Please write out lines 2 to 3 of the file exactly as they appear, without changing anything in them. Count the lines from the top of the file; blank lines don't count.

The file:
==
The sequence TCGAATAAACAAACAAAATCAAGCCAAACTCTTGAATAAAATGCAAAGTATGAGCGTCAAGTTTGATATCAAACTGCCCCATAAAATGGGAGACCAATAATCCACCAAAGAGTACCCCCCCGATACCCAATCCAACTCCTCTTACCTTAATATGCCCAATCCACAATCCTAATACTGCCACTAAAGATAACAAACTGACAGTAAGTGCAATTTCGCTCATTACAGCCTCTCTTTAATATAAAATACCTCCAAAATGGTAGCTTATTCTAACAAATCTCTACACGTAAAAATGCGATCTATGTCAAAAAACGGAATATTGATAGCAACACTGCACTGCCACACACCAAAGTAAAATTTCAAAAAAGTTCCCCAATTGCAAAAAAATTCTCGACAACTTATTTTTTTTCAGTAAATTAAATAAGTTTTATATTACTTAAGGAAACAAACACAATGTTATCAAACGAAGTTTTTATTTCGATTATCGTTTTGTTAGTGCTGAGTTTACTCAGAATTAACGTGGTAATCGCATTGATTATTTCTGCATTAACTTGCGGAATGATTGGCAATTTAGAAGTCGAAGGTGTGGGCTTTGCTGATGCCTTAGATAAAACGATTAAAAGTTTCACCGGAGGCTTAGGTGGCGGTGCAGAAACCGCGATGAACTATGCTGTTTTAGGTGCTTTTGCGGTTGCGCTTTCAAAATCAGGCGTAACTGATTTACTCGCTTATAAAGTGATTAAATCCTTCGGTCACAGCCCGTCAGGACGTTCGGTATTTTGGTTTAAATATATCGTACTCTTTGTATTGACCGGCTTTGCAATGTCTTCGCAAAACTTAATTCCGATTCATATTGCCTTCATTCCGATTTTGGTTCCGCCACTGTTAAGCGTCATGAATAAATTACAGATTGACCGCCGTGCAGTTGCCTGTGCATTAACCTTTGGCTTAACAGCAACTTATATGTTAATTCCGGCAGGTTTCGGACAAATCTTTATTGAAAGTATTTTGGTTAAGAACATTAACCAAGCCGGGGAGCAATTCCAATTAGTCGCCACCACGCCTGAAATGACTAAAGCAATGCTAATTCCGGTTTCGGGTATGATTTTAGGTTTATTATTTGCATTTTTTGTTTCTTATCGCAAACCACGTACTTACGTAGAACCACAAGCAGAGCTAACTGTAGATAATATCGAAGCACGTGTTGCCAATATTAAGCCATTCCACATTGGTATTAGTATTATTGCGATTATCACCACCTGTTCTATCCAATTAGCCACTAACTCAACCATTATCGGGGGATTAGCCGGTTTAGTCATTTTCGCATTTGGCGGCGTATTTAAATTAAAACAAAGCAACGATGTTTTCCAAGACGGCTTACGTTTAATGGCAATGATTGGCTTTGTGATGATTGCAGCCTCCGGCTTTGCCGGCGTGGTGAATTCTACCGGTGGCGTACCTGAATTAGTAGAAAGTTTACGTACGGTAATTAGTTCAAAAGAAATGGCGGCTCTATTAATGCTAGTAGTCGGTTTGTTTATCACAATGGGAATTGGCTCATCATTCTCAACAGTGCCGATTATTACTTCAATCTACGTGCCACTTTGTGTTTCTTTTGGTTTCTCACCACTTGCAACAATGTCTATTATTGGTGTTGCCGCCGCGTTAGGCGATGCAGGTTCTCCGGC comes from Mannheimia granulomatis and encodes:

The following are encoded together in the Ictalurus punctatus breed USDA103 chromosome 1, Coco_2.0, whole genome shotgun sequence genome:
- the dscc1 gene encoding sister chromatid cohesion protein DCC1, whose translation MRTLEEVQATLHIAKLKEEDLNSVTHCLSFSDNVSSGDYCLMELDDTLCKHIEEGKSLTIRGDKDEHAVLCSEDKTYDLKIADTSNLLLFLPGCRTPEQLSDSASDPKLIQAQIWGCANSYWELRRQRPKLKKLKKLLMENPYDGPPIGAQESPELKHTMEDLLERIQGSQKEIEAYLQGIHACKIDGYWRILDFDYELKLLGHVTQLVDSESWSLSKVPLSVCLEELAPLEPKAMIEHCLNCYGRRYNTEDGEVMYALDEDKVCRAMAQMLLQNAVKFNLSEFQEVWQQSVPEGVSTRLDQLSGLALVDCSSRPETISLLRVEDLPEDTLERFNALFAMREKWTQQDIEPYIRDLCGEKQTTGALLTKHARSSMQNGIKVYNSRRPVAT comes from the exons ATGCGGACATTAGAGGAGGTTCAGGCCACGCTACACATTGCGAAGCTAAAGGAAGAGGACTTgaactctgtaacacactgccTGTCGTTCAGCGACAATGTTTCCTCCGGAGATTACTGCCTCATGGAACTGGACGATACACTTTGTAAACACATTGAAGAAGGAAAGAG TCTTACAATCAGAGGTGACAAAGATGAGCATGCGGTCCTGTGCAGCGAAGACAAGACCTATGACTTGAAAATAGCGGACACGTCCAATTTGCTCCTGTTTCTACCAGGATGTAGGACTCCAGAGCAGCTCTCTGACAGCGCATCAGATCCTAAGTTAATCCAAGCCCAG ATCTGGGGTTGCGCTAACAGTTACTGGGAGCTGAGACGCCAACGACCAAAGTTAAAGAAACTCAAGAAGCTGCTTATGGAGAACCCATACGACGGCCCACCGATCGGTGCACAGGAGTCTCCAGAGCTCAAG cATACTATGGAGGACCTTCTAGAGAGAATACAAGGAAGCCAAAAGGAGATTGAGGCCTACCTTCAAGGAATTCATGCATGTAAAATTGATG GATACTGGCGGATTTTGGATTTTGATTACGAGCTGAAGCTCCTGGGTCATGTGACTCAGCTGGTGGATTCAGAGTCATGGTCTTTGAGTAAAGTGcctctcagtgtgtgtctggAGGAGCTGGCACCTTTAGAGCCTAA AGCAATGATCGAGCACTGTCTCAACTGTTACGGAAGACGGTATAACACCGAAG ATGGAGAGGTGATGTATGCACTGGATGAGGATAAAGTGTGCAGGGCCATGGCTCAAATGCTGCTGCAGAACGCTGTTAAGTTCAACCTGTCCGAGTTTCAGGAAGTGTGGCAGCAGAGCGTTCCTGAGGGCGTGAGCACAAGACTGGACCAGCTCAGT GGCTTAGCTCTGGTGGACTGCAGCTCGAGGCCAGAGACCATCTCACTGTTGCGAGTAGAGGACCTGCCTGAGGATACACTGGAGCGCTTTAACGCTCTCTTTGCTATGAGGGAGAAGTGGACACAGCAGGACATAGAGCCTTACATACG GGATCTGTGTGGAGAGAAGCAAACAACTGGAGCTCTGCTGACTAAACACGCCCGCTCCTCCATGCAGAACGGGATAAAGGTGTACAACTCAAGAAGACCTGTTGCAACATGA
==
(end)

The following are encoded together in the Ictalurus punctatus breed USDA103 chromosome 1, Coco_2.0, whole genome shotgun sequence genome:
- the dscc1 gene encoding sister chromatid cohesion protein DCC1, whose translation MRTLEEVQATLHIAKLKEEDLNSVTHCLSFSDNVSSGDYCLMELDDTLCKHIEEGKSLTIRGDKDEHAVLCSEDKTYDLKIADTSNLLLFLPGCRTPEQLSDSASDPKLIQAQIWGCANSYWELRRQRPKLKKLKKLLMENPYDGPPIGAQESPELKHTMEDLLERIQGSQKEIEAYLQGIHACKIDGYWRILDFDYELKLLGHVTQLVDSESWSLSKVPLSVCLEELAPLEPKAMIEHCLNCYGRRYNTEDGEVMYALDEDKVCRAMAQMLLQNAVKFNLSEFQEVWQQSVPEGVSTRLDQLSGLALVDCSSRPETISLLRVEDLPEDTLERFNALFAMREKWTQQDIEPYIRDLCGEKQTTGALLTKHARSSMQNGIKVYNSRRPVAT comes from the exons ATGCGGACATTAGAGGAGGTTCAGGCCACGCTACACATTGCGAAGCTAAAGGAAGAGGACTTgaactctgtaacacactgccTGTCGTTCAGCGACAATGTTTCCTCCGGAGATTACTGCCTCATGGAACTGGACGATACACTTTGTAAACACATTGAAGAAGGAAAGAG TCTTACAATCAGAGGTGACAAAGATGAGCATGCGGTCCTGTGCAGCGAAGACAAGACCTATGACTTGAAAATAGCGGACACGTCCAATTTGCTCCTGTTTCTACCAGGATGTAGGACTCCAGAGCAGCTCTCTGACAGCGCATCAGATCCTAAGTTAATCCAAGCCCAG ATCTGGGGTTGCGCTAACAGTTACTGGGAGCTGAGACGCCAACGACCAAAGTTAAAGAAACTCAAGAAGCTGCTTATGGAGAACCCATACGACGGCCCACCGATCGGTGCACAGGAGTCTCCAGAGCTCAAG cATACTATGGAGGACCTTCTAGAGAGAATACAAGGAAGCCAAAAGGAGATTGAGGCCTACCTTCAAGGAATTCATGCATGTAAAATTGATG GATACTGGCGGATTTTGGATTTTGATTACGAGCTGAAGCTCCTGGGTCATGTGACTCAGCTGGTGGATTCAGAGTCATGGTCTTTGAGTAAAGTGcctctcagtgtgtgtctggAGGAGCTGGCACCTTTAGAGCCTAA AGCAATGATCGAGCACTGTCTCAACTGTTACGGAAGACGGTATAACACCGAAG ATGGAGAGGTGATGTATGCACTGGATGAGGATAAAGTGTGCAGGGCCATGGCTCAAATGCTGCTGCAGAACGCTGTTAAGTTCAACCTGTCCGAGTTTCAGGAAGTGTGGCAGCAGAGCGTTCCTGAGGGCGTGAGCACAAGACTGGACCAGCTCAGT GGCTTAGCTCTGGTGGACTGCAGCTCGAGGCCAGAGACCATCTCACTGTTGCGAGTAGAGGACCTGCCTGAGGATACACTGGAGCGCTTTAACGCTCTCTTTGCTATGAGGGAGAAGTGGACACAGCAGGACATAGAGCCTTACATACG GGATCTGTGTGGAGAGAAGCAAACAACTGGAGCTCTGCTGACTAAACACGCCCGCTCCTCCATGCAGAACGGGATAAAGGTGTACAACTCAAGAAGACCTGTTGCAACATGA